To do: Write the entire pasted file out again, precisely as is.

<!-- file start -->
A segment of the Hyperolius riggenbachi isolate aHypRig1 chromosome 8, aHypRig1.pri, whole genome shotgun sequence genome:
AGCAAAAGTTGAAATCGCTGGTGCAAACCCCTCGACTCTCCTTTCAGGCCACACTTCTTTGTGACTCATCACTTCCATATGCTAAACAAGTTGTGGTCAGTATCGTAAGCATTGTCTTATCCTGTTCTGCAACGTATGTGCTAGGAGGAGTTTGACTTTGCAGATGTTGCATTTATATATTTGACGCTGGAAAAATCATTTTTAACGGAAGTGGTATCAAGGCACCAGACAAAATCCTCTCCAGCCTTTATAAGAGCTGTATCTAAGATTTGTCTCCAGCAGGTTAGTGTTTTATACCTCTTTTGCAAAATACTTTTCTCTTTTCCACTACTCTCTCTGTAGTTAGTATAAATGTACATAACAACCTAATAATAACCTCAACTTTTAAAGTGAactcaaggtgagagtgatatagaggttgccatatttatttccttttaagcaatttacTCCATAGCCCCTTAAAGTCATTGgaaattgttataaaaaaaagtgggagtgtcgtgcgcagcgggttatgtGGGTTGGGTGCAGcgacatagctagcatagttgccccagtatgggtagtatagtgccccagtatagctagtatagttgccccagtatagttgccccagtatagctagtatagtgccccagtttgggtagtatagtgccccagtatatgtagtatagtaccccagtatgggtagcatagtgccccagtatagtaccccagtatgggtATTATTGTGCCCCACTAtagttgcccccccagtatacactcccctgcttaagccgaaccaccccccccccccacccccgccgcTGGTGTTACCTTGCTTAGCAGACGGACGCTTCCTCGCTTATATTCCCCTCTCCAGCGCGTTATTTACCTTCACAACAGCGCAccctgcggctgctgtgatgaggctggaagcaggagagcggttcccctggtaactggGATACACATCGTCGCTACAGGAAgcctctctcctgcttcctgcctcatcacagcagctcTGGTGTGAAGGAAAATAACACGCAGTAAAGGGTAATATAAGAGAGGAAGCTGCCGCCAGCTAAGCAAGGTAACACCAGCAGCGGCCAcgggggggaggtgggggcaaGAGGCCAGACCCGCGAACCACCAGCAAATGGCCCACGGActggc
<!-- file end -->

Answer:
A segment of the Hyperolius riggenbachi isolate aHypRig1 chromosome 8, aHypRig1.pri, whole genome shotgun sequence genome:
AGCAAAAGTTGAAATCGCTGGTGCAAACCCCTCGACTCTCCTTTCAGGCCACACTTCTTTGTGACTCATCACTTCCATATGCTAAACAAGTTGTGGTCAGTATCGTAAGCATTGTCTTATCCTGTTCTGCAACGTATGTGCTAGGAGGAGTTTGACTTTGCAGATGTTGCATTTATATATTTGACGCTGGAAAAATCATTTTTAACGGAAGTGGTATCAAGGCACCAGACAAAATCCTCTCCAGCCTTTATAAGAGCTGTATCTAAGATTTGTCTCCAGCAGGTTAGTGTTTTATACCTCTTTTGCAAAATACTTTTCTCTTTTCCACTACTCTCTCTGTAGTTAGTATAAATGTACATAACAACCTAATAATAACCTCAACTTTTAAAGTGAactcaaggtgagagtgatatagaggttgccatatttatttccttttaagcaatttacTCCATAGCCCCTTAAAGTCATTGgaaattgttataaaaaaaagtgggagtgtcgtgcgcagcgggttatgtGGGTTGGGTGCAGcgacatagctagcatagttgccccagtatgggtagtatagtgccccagtatagctagtatagttgccccagtatagttgccccagtatagctagtatagtgccccagtttgggtagtatagtgccccagtatatgtagtatagtaccccagtatgggtagcatagtgccccagtatagtaccccagtatgggtATTATTGTGCCCCACTAtagttgcccccccagtatacactcccctgcttaagccgaaccaccccccccccccacccccgccgcTGGTGTTACCTTGCTTAGCAGACGGACGCTTCCTCGCTTATATTCCCCTCTCCAGCGCGTTATTTACCTTCACAACAGCGCAccctgcggctgctgtgatgaggctggaagcaggagagcggttcccctggtaactggGATACACATCGTCGCTACAGGAAgcctctctcctgcttcctgcctcatcacagcagctcTGGTGTGAAGGAAAATAACACGCAGTAAAGGGTAATATAAGAGAGGAAGCTGCCGCCAGCTAAGCAAGGTAACACCAGCAGCGGCCAcgggggggaggtgggggcaaGAGGCCAGACCCGCGAACCACCAGCAAATGGCCCACGGActggc